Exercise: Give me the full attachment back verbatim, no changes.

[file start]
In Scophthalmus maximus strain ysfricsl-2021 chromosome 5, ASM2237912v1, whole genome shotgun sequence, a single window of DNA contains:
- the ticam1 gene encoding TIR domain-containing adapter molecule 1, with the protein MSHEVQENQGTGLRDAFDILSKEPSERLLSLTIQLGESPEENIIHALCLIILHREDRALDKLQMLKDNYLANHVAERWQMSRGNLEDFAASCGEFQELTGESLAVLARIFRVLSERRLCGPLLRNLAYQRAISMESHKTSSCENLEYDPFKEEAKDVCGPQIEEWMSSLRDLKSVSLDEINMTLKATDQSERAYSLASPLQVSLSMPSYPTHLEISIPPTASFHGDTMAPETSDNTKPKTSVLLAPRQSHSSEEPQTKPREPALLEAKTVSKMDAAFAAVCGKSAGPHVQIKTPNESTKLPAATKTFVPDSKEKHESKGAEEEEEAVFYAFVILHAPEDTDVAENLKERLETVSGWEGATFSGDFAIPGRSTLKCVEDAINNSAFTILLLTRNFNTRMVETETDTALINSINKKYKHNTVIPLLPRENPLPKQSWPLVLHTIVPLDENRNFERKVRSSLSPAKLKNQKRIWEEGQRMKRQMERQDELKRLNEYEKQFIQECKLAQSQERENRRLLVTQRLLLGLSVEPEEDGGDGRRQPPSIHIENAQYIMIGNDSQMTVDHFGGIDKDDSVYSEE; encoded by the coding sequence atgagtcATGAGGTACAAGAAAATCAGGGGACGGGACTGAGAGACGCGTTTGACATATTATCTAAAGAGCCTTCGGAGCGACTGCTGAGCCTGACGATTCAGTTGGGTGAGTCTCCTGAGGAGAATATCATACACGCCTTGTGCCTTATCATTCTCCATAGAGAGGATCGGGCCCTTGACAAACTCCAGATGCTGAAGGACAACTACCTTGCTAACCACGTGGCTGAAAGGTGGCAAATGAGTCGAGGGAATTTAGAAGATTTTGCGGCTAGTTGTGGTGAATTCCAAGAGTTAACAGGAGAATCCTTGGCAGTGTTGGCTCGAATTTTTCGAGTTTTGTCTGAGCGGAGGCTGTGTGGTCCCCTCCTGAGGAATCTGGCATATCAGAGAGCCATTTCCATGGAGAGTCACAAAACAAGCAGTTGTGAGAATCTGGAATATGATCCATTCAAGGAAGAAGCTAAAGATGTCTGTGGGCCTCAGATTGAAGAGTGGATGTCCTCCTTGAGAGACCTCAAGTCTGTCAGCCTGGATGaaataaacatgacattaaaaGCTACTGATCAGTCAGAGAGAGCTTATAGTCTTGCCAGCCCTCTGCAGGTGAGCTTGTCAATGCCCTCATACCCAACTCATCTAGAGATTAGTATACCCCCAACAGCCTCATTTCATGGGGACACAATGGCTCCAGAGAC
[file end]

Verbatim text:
In Scophthalmus maximus strain ysfricsl-2021 chromosome 5, ASM2237912v1, whole genome shotgun sequence, a single window of DNA contains:
- the ticam1 gene encoding TIR domain-containing adapter molecule 1, with the protein MSHEVQENQGTGLRDAFDILSKEPSERLLSLTIQLGESPEENIIHALCLIILHREDRALDKLQMLKDNYLANHVAERWQMSRGNLEDFAASCGEFQELTGESLAVLARIFRVLSERRLCGPLLRNLAYQRAISMESHKTSSCENLEYDPFKEEAKDVCGPQIEEWMSSLRDLKSVSLDEINMTLKATDQSERAYSLASPLQVSLSMPSYPTHLEISIPPTASFHGDTMAPETSDNTKPKTSVLLAPRQSHSSEEPQTKPREPALLEAKTVSKMDAAFAAVCGKSAGPHVQIKTPNESTKLPAATKTFVPDSKEKHESKGAEEEEEAVFYAFVILHAPEDTDVAENLKERLETVSGWEGATFSGDFAIPGRSTLKCVEDAINNSAFTILLLTRNFNTRMVETETDTALINSINKKYKHNTVIPLLPRENPLPKQSWPLVLHTIVPLDENRNFERKVRSSLSPAKLKNQKRIWEEGQRMKRQMERQDELKRLNEYEKQFIQECKLAQSQERENRRLLVTQRLLLGLSVEPEEDGGDGRRQPPSIHIENAQYIMIGNDSQMTVDHFGGIDKDDSVYSEE; encoded by the coding sequence atgagtcATGAGGTACAAGAAAATCAGGGGACGGGACTGAGAGACGCGTTTGACATATTATCTAAAGAGCCTTCGGAGCGACTGCTGAGCCTGACGATTCAGTTGGGTGAGTCTCCTGAGGAGAATATCATACACGCCTTGTGCCTTATCATTCTCCATAGAGAGGATCGGGCCCTTGACAAACTCCAGATGCTGAAGGACAACTACCTTGCTAACCACGTGGCTGAAAGGTGGCAAATGAGTCGAGGGAATTTAGAAGATTTTGCGGCTAGTTGTGGTGAATTCCAAGAGTTAACAGGAGAATCCTTGGCAGTGTTGGCTCGAATTTTTCGAGTTTTGTCTGAGCGGAGGCTGTGTGGTCCCCTCCTGAGGAATCTGGCATATCAGAGAGCCATTTCCATGGAGAGTCACAAAACAAGCAGTTGTGAGAATCTGGAATATGATCCATTCAAGGAAGAAGCTAAAGATGTCTGTGGGCCTCAGATTGAAGAGTGGATGTCCTCCTTGAGAGACCTCAAGTCTGTCAGCCTGGATGaaataaacatgacattaaaaGCTACTGATCAGTCAGAGAGAGCTTATAGTCTTGCCAGCCCTCTGCAGGTGAGCTTGTCAATGCCCTCATACCCAACTCATCTAGAGATTAGTATACCCCCAACAGCCTCATTTCATGGGGACACAATGGCTCCAGAGAC